Mussolini and D’Annunzio exemplify Malraux’s observation that “In Mediterranean countries, politics is linked with the theater.” For the crowd becomes the audience and chorus as well as the instrument of rhetorical manipulation. All the dramatic machinery—the ritual, symbolism, mystique, style, and farce—invented or exploited by D’Annunzio in Fiume was later adopted by Mussolini: the title of Duce, the Roman salute, the phrase mare nostrum, the black-shirted shock-troops, the song Giovanezza, the war cries, the oceanic orations from the open balcony, the dialogues with the crowds, the eulogies to martyrs, the use of relics, and especially the subversion of the Italian army and the sudden coup. As George Macbeth writes: D’Annunzio “was the last major writer who could use the Romantic ideal with its full political relevance before it went bad in the hands of the fascists.”
In “Mario and the Magician” (1930), a perceptive allegory of fascism and portrait of a dictator, Thomas Mann uses this theatrical metaphor and subtly fuses D’Annunzio’s ritual, artistry, and oratory with Mussolini’s ideology, brutality, and lust for power in the deformed figure of the nationalistic Cipolla, whose person and performance suggests that fascism is a disease of the social body. Cipolla’s hypnotic powers, his whip and cognac (symbols of force and fraud), and his dominating will, extract the last vestiges of individual and collective freedom from the blindly enthusiastic crowd, who do not realize the extent of their submission. The theme of sexual perversion, expressed in the humiliating kiss of the handsome waiter Mario, reveals the D’Annunzian connection between lust and power. And the murder of Cipolla, which shatters the hypnotism and liberates the captive audience, is, paradoxically, an assertion of human dignity. In Zarathustra Nietzsche writes that “The Magician” “played the ascetic of the spirit—the poet and magician who at last turns his spirit against himself, the changed man who freezes to death from his evil science and conscience.”
Ledeen argues that D’Annunzio did not pave the way for fascism but did serve as a model for the far shrewder Duce, who also drew his strength from the veterans, the Arditi, and the disaffected intellectuals. “It was only the poet’s lack of political acumen,” Ledeen writes, “that prevented him from eventually seizing power in Italy.”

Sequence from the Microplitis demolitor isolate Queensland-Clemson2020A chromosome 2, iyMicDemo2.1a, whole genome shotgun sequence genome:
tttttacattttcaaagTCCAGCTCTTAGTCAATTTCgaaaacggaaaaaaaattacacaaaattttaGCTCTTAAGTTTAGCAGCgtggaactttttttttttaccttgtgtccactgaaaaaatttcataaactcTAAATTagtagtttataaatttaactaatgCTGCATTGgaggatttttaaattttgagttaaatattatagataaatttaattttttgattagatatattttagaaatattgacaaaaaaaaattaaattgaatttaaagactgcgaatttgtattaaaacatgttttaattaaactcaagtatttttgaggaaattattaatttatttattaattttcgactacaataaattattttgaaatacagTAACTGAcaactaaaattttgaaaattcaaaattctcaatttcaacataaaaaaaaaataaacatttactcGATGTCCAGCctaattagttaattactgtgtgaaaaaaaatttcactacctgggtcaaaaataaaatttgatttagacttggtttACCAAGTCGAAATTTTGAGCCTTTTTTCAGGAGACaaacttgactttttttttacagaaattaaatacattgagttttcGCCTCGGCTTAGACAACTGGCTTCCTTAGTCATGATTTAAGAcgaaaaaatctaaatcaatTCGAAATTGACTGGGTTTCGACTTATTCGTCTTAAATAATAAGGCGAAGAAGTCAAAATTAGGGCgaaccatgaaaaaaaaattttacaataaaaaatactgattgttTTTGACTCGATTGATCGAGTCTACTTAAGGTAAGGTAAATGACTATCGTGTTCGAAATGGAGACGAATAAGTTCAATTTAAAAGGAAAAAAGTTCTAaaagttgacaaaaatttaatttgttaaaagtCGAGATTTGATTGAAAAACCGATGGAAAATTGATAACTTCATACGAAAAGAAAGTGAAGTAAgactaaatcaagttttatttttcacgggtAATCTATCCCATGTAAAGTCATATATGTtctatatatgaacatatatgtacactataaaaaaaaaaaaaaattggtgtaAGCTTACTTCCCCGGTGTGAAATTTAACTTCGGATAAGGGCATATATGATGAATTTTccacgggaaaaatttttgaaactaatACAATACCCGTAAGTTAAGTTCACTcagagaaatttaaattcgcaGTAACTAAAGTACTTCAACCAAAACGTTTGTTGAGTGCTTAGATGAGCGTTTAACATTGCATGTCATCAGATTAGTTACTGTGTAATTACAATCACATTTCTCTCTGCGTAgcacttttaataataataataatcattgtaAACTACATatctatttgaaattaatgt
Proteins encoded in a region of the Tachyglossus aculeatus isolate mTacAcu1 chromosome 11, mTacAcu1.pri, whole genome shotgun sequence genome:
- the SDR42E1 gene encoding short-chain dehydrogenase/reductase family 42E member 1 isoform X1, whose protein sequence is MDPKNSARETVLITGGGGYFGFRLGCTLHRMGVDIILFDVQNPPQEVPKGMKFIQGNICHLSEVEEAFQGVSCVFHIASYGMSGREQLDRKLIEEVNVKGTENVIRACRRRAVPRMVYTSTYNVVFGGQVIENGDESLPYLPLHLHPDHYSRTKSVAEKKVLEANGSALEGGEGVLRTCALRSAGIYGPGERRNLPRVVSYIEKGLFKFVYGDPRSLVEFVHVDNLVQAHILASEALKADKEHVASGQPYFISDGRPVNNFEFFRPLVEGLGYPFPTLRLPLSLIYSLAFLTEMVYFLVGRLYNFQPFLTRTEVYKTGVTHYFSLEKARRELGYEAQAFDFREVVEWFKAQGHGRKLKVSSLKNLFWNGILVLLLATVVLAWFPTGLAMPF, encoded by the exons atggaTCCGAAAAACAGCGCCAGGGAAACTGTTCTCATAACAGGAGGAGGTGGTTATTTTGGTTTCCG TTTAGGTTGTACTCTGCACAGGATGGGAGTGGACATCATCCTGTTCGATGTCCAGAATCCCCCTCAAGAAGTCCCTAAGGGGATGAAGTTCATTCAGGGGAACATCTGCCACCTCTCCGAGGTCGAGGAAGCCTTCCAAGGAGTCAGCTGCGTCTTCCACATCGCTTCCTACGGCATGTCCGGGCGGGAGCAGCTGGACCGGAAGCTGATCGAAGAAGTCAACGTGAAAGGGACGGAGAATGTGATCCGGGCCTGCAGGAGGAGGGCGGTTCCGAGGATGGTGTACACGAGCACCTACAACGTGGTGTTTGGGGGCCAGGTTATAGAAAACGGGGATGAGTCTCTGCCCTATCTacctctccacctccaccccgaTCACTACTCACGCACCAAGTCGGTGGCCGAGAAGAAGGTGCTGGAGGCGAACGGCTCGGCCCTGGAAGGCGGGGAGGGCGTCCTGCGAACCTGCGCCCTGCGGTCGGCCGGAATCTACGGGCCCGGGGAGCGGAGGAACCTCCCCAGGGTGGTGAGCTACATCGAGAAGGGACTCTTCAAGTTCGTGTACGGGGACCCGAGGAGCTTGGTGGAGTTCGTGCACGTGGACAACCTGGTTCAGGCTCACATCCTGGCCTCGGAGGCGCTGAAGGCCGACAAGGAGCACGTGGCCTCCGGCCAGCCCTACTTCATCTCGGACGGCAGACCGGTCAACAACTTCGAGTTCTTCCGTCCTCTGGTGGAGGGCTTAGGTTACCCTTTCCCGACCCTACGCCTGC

As the initial enthusiasm subsided and the daring exploits diminished, the situation within Fiume began to deteriorate. The Italian blockade threatened the city with starvation, the legionnaires became seriously divided, and the civilian population turned against the chaotic military regime. In the summer of 1920, Kochnitzky observed: “Under the gaze of a hostile and cowardly world . . . Fiume dances before death,” D’Annunzio’s refusal to compromise and his implacable hostility to the Italian government and to Woodrow Wilson, whom he called “an icy maniac with fourteen dull nails and a hammer borrowed from the German Chancellor,” gradually eroded his political popularity as the government successfully negotiated the Yugoslav question and in November 1920 signed the Treaty of Rapallo that created the Free State of Fiume. Finally, on December 26th, the Italian cruiser Andrea Doria bombarded D’Annunzio’s palace, and he was forced to surrender. But one of Mussolini’s first acts after seizing power was to recapture Fiume early in 1922. Italy held the city until 1945, when it was occupied by Yugoslavia and renamed Rijeka.
When I visited D’Annunzio’s palace, the Vittoriale, on Lago di Garda, in 1971, I met a former legionnaire who has remained deeply devoted to his hero for more than 50 years. He has never stopped dreaming of the greatest moment of his life, the capture of Fiume, which is still celebrated with pomp and solemnity on the September 12th anniversary when the aged survivors gather, with their medals and banners, to honor the memory of their leader’s exploit. Lenin justly called D’Annunzio “the only real revolutionary in Italy”; and E. M. Forster summarized his achievement by stating: “By the time he died he had a number of books to his credit, a still larger number of mistresses, and the city of Fiume. It is no small haul.”